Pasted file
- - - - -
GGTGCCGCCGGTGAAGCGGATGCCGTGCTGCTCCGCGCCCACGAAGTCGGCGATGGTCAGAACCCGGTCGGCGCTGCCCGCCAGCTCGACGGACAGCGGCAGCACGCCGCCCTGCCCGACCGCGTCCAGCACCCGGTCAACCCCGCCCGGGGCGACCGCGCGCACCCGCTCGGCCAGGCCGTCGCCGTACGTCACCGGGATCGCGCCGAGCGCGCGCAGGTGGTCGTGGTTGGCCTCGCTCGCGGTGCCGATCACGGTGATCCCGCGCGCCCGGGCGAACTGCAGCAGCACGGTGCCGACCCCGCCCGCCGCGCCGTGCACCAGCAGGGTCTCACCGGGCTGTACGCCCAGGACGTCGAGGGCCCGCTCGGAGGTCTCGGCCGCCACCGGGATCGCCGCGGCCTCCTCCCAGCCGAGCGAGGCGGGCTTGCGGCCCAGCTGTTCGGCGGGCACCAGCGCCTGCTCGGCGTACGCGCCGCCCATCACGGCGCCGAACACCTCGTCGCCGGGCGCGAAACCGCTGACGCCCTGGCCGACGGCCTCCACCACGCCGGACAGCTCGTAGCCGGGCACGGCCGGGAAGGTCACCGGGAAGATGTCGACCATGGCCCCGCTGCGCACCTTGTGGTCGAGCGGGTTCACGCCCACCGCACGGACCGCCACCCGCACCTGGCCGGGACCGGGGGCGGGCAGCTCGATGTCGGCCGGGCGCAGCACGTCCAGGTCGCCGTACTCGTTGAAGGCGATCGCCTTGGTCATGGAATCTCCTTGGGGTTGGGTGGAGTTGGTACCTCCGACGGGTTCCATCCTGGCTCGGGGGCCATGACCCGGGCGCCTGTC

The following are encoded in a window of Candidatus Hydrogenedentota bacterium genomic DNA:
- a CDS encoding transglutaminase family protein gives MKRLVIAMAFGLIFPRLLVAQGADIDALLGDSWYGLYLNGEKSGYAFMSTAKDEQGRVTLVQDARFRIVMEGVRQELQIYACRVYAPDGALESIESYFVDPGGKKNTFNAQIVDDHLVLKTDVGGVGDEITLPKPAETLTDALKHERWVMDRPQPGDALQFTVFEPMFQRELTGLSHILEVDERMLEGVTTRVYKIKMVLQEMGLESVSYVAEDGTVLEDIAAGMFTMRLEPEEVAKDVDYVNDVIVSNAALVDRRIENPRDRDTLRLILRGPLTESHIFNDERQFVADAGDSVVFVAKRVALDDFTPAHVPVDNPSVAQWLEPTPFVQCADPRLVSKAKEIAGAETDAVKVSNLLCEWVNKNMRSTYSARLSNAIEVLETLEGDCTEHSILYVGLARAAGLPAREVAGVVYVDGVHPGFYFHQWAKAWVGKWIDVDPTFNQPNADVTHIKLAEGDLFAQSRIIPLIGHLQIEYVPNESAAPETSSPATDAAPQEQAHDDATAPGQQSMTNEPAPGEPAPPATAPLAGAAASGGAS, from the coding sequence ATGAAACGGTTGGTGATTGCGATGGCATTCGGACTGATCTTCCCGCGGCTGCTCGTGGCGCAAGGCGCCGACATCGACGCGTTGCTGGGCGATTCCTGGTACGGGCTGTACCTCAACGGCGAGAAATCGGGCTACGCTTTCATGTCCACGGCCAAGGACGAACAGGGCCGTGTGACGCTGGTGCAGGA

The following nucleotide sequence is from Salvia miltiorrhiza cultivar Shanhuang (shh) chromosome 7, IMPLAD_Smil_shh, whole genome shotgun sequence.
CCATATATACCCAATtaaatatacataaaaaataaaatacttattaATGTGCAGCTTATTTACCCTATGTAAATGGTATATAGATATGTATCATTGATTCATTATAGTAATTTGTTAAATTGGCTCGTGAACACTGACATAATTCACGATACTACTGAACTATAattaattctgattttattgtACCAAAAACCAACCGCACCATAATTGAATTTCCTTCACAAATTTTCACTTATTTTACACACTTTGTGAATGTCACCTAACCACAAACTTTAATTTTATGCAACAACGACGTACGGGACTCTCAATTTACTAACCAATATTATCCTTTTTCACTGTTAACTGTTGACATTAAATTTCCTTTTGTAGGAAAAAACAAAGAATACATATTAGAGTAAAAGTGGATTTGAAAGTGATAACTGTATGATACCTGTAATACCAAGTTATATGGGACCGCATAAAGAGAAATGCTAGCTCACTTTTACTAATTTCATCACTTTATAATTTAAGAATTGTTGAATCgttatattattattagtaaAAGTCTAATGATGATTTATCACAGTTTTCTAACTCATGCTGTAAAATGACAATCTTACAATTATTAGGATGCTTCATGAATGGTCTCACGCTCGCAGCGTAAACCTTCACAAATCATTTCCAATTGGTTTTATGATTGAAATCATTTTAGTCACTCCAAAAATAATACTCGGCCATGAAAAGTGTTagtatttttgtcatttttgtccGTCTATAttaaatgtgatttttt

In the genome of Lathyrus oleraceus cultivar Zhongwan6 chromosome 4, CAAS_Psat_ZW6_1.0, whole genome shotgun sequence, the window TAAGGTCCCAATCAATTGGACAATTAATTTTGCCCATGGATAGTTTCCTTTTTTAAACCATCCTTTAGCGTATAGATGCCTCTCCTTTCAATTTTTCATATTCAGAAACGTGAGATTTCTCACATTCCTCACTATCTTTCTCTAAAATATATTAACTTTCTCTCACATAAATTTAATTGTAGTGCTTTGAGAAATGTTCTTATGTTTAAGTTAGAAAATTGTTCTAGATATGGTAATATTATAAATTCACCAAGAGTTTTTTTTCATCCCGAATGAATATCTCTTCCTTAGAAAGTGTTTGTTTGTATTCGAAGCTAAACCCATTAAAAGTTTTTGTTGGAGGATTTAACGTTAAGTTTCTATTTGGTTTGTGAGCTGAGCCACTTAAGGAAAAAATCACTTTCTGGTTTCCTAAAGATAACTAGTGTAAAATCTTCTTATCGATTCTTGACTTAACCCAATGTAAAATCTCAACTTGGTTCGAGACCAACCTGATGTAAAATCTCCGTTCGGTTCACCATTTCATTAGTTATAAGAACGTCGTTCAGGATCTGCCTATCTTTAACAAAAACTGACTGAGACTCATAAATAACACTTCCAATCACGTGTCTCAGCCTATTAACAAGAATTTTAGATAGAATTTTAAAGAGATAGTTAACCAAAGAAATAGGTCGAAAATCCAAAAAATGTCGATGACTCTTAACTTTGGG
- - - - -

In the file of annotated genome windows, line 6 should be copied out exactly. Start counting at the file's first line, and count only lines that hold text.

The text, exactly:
In the genome of Lathyrus oleraceus cultivar Zhongwan6 chromosome 4, CAAS_Psat_ZW6_1.0, whole genome shotgun sequence, the window TAAGGTCCCAATCAATTGGACAATTAATTTTGCCCATGGATAGTTTCCTTTTTTAAACCATCCTTTAGCGTATAGATGCCTCTCCTTTCAATTTTTCATATTCAGAAACGTGAGATTTCTCACATTCCTCACTATCTTTCTCTAAAATATATTAACTTTCTCTCACATAAATTTAATTGTAGTGCTTTGAGAAATGTTCTTATGTTTAAGTTAGAAAATTGTTCTAGATATGGTAATATTATAAATTCACCAAGAGTTTTTTTTCATCCCGAATGAATATCTCTTCCTTAGAAAGTGTTTGTTTGTATTCGAAGCTAAACCCATTAAAAGTTTTTGTTGGAGGATTTAACGTTAAGTTTCTATTTGGTTTGTGAGCTGAGCCACTTAAGGAAAAAATCACTTTCTGGTTTCCTAAAGATAACTAGTGTAAAATCTTCTTATCGATTCTTGACTTAACCCAATGTAAAATCTCAACTTGGTTCGAGACCAACCTGATGTAAAATCTCCGTTCGGTTCACCATTTCATTAGTTATAAGAACGTCGTTCAGGATCTGCCTATCTTTAACAAAAACTGACTGAGACTCATAAATAACACTTCCAATCACGTGTCTCAGCCTATTAACAAGAATTTTAGATAGAATTTTAAAGAGATAGTTAACCAAAGAAATAGGTCGAAAATCCAAAAAATGTCGATGACTCTTAACTTTGGG